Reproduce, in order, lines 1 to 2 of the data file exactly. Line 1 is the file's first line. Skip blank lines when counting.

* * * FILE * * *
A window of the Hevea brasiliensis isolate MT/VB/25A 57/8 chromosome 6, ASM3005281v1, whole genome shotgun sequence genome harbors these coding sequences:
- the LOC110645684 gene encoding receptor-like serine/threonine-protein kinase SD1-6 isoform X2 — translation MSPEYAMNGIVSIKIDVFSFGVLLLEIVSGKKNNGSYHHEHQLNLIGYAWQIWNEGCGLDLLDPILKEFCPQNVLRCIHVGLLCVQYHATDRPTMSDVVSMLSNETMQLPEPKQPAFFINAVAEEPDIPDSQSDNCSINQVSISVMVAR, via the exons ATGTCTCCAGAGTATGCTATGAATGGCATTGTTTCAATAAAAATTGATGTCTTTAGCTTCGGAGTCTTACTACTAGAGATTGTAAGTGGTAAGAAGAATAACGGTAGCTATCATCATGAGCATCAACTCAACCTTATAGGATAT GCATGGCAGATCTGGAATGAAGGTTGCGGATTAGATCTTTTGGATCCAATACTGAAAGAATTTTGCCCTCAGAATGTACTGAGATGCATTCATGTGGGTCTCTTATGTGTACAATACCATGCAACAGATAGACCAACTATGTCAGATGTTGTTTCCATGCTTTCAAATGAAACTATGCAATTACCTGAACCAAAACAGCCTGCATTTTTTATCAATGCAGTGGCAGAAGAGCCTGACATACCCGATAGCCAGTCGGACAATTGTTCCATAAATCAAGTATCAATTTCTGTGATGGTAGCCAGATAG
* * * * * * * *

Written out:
A window of the Hevea brasiliensis isolate MT/VB/25A 57/8 chromosome 6, ASM3005281v1, whole genome shotgun sequence genome harbors these coding sequences:
- the LOC110645684 gene encoding receptor-like serine/threonine-protein kinase SD1-6 isoform X2 — translation MSPEYAMNGIVSIKIDVFSFGVLLLEIVSGKKNNGSYHHEHQLNLIGYAWQIWNEGCGLDLLDPILKEFCPQNVLRCIHVGLLCVQYHATDRPTMSDVVSMLSNETMQLPEPKQPAFFINAVAEEPDIPDSQSDNCSINQVSISVMVAR, via the exons ATGTCTCCAGAGTATGCTATGAATGGCATTGTTTCAATAAAAATTGATGTCTTTAGCTTCGGAGTCTTACTACTAGAGATTGTAAGTGGTAAGAAGAATAACGGTAGCTATCATCATGAGCATCAACTCAACCTTATAGGATAT GCATGGCAGATCTGGAATGAAGGTTGCGGATTAGATCTTTTGGATCCAATACTGAAAGAATTTTGCCCTCAGAATGTACTGAGATGCATTCATGTGGGTCTCTTATGTGTACAATACCATGCAACAGATAGACCAACTATGTCAGATGTTGTTTCCATGCTTTCAAATGAAACTATGCAATTACCTGAACCAAAACAGCCTGCATTTTTTATCAATGCAGTGGCAGAAGAGCCTGACATACCCGATAGCCAGTCGGACAATTGTTCCATAAATCAAGTATCAATTTCTGTGATGGTAGCCAGATAG